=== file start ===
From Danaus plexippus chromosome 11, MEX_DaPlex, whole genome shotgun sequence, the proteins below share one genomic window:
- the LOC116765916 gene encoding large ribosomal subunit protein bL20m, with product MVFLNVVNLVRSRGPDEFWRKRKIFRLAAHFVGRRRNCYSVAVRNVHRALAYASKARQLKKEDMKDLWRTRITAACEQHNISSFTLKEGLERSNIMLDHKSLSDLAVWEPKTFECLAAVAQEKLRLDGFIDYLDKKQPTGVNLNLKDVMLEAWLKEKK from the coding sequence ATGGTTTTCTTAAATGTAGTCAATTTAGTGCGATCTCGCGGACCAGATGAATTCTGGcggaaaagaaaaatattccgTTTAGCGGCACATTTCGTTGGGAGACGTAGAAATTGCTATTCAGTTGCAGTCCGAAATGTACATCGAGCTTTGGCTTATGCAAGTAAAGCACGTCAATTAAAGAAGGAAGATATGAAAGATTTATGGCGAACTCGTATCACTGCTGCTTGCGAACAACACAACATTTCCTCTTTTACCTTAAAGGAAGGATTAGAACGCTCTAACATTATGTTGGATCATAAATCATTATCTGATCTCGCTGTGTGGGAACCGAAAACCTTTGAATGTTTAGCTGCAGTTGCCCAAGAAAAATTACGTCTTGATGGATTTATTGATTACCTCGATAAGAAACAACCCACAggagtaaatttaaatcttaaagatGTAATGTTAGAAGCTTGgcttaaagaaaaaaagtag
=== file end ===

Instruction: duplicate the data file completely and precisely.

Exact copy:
From Danaus plexippus chromosome 11, MEX_DaPlex, whole genome shotgun sequence, the proteins below share one genomic window:
- the LOC116765916 gene encoding large ribosomal subunit protein bL20m, with product MVFLNVVNLVRSRGPDEFWRKRKIFRLAAHFVGRRRNCYSVAVRNVHRALAYASKARQLKKEDMKDLWRTRITAACEQHNISSFTLKEGLERSNIMLDHKSLSDLAVWEPKTFECLAAVAQEKLRLDGFIDYLDKKQPTGVNLNLKDVMLEAWLKEKK from the coding sequence ATGGTTTTCTTAAATGTAGTCAATTTAGTGCGATCTCGCGGACCAGATGAATTCTGGcggaaaagaaaaatattccgTTTAGCGGCACATTTCGTTGGGAGACGTAGAAATTGCTATTCAGTTGCAGTCCGAAATGTACATCGAGCTTTGGCTTATGCAAGTAAAGCACGTCAATTAAAGAAGGAAGATATGAAAGATTTATGGCGAACTCGTATCACTGCTGCTTGCGAACAACACAACATTTCCTCTTTTACCTTAAAGGAAGGATTAGAACGCTCTAACATTATGTTGGATCATAAATCATTATCTGATCTCGCTGTGTGGGAACCGAAAACCTTTGAATGTTTAGCTGCAGTTGCCCAAGAAAAATTACGTCTTGATGGATTTATTGATTACCTCGATAAGAAACAACCCACAggagtaaatttaaatcttaaagatGTAATGTTAGAAGCTTGgcttaaagaaaaaaagtag